Sunday, 15 August 2010

DAY THIRTEEN (13th August)

Friday the 13th

A slow start for some, but not so much for Saida who woke at 6.30am for a swim in our infinity pool. There was a little bit of a storm making everything look very dramatic with sheets of rain falling and blowing palm trees, we braved the wet and piled into the van to get to the Martin Wikramsinghe Folk museum which turned out to be surprisingly interesting. On the path towards the museum we saw the smallest frogs ever; they were about the size of a blue bottle fly – all attempts at photography failed as the miniscule creatures hopped away before we could focus our cameras. The museum itself plots the heritage of village life from pre-colonialisation through to the Portuguese and Dutch periods. They even have a scale model of the Monsoon steel furnace (built by Exeter university archeology students), these used to be dotted along the cliffs of Sri Lanka and the strong monsoon winds were funneled through pipes to create carbonised steel that was unsurpassed by any other nation.

We stopped at Shermila batik factory where we met a group of busy women creating batik in traditional Sri Lankan style. Again, we were walked through the process of batik from drawing through to dying and boiling. The set up was not as large or as organized as Ena De Silva but the woman who runs it has had the opportunity to go on a government run course on how to become a World Fair Trade Organisation member, however she doesn’t think it is worth it as it would be expensive to set up. It was interesting to note (although slightly obvious) that they use cold water dyes so as not to melt the wax. This means however, that it is expensive and difficult to find cold water Azo free dyes and they often don’t bother especially for the deeper colours like black and maroon.

Next was the soft toy making workshop called Indika, it was a lovely peaceful place set in the middle of lush forest, at the time we visited there were 9 women working there doing the hand-stitching and stuffing. It was nice to see that they were using the local kapok to stuff the toys. The owner, Manek, used to work in a clothing factory but decided to leave to set up this initiative using his skills learnt from the factory and the skills of local women.

After Indika we went to another couple of Beeralu lace places along the main Galle highway, this is where Dr. Nirmali and Dr. Lakdas left us to go back to Colombo. We were now free to do our own thing. So we travelled back to the fort and found the Beeralu lace initiative that we visited the day before and Saida bought an amazing lace tablecloth for her mum. We then had a relaxing time wandering around the fort and eating toasted sandwhiches for lunch in a restaurant that had an amazing zen bathroom with a gravel floor and a large copper shoot for the tap.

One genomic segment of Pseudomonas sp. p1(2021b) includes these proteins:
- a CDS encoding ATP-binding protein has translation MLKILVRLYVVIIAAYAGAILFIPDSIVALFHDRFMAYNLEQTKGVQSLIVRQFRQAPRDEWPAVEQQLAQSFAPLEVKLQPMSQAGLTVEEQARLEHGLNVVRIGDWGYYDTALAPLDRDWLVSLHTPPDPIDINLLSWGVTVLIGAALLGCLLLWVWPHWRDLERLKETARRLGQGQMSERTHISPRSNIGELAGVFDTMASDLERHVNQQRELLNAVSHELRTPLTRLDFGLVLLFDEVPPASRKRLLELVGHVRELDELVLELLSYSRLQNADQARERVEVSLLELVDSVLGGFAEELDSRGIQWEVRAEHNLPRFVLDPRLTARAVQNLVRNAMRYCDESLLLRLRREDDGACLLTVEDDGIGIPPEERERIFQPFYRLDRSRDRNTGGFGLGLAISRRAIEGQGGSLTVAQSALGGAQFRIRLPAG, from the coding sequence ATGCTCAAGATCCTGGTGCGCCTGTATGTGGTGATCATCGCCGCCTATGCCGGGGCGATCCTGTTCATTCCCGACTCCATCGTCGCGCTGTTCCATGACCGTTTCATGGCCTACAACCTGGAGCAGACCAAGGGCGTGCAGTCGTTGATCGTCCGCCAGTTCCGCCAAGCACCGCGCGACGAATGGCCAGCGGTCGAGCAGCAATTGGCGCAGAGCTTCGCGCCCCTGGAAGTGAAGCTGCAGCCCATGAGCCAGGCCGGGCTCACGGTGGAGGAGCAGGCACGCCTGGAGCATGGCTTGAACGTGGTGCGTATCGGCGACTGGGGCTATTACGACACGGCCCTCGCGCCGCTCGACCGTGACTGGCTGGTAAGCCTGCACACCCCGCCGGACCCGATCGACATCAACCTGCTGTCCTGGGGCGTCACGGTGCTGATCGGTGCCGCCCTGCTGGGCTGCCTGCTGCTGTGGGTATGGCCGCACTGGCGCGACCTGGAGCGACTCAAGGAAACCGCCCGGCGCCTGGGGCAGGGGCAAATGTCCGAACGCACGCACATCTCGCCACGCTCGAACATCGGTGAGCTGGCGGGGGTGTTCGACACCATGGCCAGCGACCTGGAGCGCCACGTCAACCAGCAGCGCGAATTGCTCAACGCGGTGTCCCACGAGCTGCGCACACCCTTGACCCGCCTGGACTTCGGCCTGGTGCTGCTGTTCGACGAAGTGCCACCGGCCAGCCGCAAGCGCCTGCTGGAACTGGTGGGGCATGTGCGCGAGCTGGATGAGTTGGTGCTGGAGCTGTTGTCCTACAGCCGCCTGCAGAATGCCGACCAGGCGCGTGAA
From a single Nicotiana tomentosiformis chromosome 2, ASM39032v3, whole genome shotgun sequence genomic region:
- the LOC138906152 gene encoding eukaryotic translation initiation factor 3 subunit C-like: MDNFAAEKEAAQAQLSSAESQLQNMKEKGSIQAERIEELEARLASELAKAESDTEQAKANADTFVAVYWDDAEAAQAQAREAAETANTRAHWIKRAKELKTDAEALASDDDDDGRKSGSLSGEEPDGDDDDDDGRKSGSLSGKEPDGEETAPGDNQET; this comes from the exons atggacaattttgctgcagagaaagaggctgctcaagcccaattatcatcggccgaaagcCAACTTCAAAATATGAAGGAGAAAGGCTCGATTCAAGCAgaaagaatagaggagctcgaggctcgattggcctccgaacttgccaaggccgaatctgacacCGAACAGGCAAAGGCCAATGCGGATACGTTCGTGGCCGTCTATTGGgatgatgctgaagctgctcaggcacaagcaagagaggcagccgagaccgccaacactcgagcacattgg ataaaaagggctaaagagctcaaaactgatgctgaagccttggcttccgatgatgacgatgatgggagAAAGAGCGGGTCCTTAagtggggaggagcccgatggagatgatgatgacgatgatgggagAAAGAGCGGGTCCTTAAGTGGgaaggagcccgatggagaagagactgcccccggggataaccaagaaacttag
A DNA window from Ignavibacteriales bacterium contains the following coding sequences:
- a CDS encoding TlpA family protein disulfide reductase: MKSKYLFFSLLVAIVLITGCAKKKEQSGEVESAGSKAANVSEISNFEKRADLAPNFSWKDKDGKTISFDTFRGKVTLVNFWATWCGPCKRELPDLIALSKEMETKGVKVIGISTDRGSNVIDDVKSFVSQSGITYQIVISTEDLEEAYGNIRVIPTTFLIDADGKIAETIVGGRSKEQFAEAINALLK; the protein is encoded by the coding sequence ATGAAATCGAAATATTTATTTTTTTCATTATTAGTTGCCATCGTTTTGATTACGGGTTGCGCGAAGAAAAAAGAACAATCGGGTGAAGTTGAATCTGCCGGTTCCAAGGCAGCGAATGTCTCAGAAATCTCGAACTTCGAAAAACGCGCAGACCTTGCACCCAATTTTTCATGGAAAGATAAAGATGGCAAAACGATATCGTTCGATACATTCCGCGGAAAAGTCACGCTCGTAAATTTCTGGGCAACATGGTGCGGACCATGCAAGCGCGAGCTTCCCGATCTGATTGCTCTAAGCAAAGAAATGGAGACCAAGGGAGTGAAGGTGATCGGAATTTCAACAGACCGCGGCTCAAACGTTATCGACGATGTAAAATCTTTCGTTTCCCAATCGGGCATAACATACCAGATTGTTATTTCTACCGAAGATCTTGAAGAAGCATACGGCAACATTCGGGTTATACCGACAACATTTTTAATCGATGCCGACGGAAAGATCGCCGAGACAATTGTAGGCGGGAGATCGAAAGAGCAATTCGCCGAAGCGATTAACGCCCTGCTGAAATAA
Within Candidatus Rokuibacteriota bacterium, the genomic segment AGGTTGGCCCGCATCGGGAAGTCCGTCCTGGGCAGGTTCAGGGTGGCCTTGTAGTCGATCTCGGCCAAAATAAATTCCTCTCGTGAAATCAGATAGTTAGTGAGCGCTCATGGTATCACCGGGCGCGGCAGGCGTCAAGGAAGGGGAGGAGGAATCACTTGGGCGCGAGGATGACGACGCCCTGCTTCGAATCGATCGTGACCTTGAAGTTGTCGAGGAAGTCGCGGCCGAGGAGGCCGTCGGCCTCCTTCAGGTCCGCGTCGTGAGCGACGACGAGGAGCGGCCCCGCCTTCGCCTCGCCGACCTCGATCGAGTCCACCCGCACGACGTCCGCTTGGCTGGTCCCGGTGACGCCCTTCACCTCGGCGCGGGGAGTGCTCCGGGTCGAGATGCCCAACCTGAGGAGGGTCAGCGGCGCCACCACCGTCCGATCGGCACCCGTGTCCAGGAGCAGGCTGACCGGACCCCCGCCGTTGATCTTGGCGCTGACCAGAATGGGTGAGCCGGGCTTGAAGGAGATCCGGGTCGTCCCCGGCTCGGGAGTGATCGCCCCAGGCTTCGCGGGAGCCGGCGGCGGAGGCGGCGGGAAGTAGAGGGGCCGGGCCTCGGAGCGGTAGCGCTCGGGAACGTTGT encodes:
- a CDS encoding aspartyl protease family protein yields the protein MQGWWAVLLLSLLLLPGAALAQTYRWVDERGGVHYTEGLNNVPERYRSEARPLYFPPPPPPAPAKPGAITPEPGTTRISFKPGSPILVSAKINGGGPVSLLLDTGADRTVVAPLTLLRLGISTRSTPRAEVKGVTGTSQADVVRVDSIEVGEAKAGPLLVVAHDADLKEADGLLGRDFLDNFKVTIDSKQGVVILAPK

Our driver Mahesh then picked us up and we headed back out of the fort walls towards our hotel, stopping at the paradisical beach of Unawatuna on the way. It is like something out of Treasure Island, with the curve of the cove and aesthetically placed palms, but it was incredibly squally and even as we were walking along the beach we got soaked up to our waists by the waves. We found a friendly cafĂ© where they let us change, and Beth, Saida and Kate braved the ocean and all got thrown about like little ragdolls until their swimsuits were full of sand and they were quite out of breath, Zoe didn’t quite make it in as it was all a little too violent.

We headed back to the restaurant that most of the group had enjoyed so much the night before, but which Kate and Beth had not managed to due to Kate’s vomiting extravaganza. Feeling totally recovered, and quite peckish Kate was able to enjoy pizza and salad along with everyone else. It was also the ideal place to check emails as they had relatively fast wifi.

The tuk-tuk journey back to the hotel was eventful, not only were four of us piled into what should only be a three person vehicle, we also had a slight disagreement on price. We had been told that it would cost no more than 500 rupees, however although we agreed this with the driver, he then demanded more when we arrived at our destination – we of course told him where to get off and he responded with some colourful and offensive words. Not a very nice contrast to the usual friendly and helpful demeanor of the average Sri Lankan tuk-tuk driver.

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